Wednesday, February 5, 2020

James Tissot at the Legion of Honor

I went to see the Tissot exhibit at the Legion of Honor. I learned a few things.

Whenever I see old masters' work I'm always struck by the drama and the contrast; how dark the work is. With Tissot, I feel like I learned something about light, especially when I saw the later works. I don't know if his eyesight was going, but in the second Prodigal Son series he seemed to be concentrating much more on light and other aspects, rather than the obsessive focus on fabric that he had in the earlier pieces.

And I guess everyone else has known this, but it's finally sunk in. I've seen in many paintings over the years from Rembrandt or whomever.
So where the light is hitting is where the detail of lace or texture goes. Intense color near it. All else can be sort of dull in intensity. Highlights can be their own thing.

And I've always had trouble with this concept. I tend to see local color more than light. What I mean by local color is I'm sitting here looking at my fire extinguisher which it is a dark red overall, and yes, it has some shadows on it and some highlights, but generally I think of it as a red fire extinguisher.

When I took photography classes I remember how startled I was with how my prints and negatives turned out… So different than how I was seeing it.

I went to art school but I'm pretty much self-taught. I learned most of my technical stuff from looking at the old masters in museums, book and in art history classes. I don't remember my painting teachers talking a lot about color in painting. Maybe I wasn't listening. I do know color theory. I focus more on composition. I've studied how to mix my paints and how to desaturate them. I have a few tricks of my own for color.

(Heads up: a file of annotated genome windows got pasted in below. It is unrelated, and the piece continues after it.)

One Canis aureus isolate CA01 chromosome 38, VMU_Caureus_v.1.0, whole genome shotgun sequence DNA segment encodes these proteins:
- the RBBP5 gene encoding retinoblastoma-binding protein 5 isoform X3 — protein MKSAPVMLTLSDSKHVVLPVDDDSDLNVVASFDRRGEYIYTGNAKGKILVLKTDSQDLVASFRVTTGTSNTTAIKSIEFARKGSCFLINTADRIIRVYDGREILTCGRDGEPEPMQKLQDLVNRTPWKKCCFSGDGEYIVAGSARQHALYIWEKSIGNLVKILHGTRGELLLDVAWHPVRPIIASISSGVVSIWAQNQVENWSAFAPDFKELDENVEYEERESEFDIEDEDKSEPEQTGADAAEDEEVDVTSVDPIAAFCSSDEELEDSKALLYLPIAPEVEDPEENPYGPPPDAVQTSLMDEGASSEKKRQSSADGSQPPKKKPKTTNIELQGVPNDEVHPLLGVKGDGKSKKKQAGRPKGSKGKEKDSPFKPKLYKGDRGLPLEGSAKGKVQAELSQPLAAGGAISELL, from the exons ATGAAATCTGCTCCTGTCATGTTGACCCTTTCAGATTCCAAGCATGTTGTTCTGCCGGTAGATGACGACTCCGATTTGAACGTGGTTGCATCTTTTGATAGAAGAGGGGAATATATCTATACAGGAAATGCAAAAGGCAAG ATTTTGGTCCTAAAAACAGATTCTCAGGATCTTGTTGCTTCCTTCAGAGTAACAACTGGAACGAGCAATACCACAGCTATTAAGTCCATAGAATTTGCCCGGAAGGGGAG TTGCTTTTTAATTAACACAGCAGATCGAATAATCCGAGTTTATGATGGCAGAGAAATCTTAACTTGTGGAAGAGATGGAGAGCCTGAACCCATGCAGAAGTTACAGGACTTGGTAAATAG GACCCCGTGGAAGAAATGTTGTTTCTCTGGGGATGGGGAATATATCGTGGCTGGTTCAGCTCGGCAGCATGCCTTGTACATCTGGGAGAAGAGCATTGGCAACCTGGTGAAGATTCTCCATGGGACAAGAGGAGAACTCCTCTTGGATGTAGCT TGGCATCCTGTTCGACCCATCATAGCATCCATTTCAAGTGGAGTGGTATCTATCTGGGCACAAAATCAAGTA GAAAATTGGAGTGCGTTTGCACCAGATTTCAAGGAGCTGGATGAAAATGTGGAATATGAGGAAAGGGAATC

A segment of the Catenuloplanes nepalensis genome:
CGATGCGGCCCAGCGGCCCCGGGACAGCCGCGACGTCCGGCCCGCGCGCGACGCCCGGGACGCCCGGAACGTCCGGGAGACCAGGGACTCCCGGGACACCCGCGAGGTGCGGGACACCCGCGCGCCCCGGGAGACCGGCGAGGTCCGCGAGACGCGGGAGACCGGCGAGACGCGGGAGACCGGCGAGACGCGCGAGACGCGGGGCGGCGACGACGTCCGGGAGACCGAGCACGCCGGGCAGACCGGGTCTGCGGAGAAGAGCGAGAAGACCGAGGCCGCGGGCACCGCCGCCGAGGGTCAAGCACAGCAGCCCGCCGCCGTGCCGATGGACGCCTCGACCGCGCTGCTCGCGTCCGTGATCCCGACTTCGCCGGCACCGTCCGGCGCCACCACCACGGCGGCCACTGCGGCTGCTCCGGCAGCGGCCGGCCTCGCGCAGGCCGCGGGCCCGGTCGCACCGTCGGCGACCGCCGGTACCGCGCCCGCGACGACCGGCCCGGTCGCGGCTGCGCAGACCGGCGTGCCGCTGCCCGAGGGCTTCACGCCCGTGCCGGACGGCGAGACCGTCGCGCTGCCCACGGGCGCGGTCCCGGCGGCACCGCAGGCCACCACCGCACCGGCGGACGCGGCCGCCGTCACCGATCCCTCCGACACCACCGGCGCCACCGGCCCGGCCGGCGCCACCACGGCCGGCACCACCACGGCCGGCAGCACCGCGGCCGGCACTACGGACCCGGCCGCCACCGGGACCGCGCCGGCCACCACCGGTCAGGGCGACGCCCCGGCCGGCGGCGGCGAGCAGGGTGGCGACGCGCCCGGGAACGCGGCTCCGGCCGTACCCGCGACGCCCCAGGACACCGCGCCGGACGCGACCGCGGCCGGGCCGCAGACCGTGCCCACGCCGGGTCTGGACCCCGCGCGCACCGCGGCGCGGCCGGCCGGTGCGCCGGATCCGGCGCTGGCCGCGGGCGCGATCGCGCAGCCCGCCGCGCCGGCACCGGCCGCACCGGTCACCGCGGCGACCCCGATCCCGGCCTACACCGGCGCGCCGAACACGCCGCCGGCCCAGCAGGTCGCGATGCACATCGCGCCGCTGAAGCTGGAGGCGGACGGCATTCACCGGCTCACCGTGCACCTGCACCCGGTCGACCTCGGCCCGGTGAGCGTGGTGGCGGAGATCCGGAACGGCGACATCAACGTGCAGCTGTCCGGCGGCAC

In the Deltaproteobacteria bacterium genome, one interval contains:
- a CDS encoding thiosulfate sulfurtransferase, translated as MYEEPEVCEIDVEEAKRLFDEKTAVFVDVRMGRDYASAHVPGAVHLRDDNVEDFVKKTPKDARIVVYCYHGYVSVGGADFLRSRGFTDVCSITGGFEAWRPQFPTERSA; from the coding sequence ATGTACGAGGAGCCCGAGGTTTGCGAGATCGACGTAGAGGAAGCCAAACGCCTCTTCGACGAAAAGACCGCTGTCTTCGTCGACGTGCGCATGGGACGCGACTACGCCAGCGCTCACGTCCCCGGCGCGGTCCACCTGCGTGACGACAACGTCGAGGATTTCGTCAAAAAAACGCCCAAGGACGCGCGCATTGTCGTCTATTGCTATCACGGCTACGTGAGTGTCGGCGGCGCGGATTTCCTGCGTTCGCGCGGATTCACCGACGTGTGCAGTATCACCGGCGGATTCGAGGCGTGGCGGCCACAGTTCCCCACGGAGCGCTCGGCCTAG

But when I paint I render an object. I find it upsetting when I can't see all sides of the object. Always an irritant when landscape painting when one might be too far away to get a good look, so that you understand what you are painting.

After I render the object with drawing and flat color, and then I start looking around for shadows and reflected light and highlights. I add layers on top.

That's a different way of working. The masters compose the picture around the light and then everything else takes care of itself.

However in modern life, since we don't live with candlelight anymore, the light does seem to be a little more even than in those old paintings. And perhaps they were all just using a convention.

Tissot did some interesting violent cropping such as this piece with some horse heads barely in the frame on the top right (a detail here)—which seemed very modern. I like to do some violent cropping myself. The best part of this piece is the lovely lighting on the floor with the ribbons and the rug stuck in the doorway.

I wish that museums prohibited phones and cameras. I found myself waiting while people carefully framed their photo (which is going to come out with too much glare on it anyway). I had to wait because everyone had to take the stupid photos and barely glanced at the piece. That's my pet peeve, because when you look at art you need to allow for an honest physical response from the art. If you're listening to an audio device or taking photos you'll get a different experience.
(I took a photo too.)


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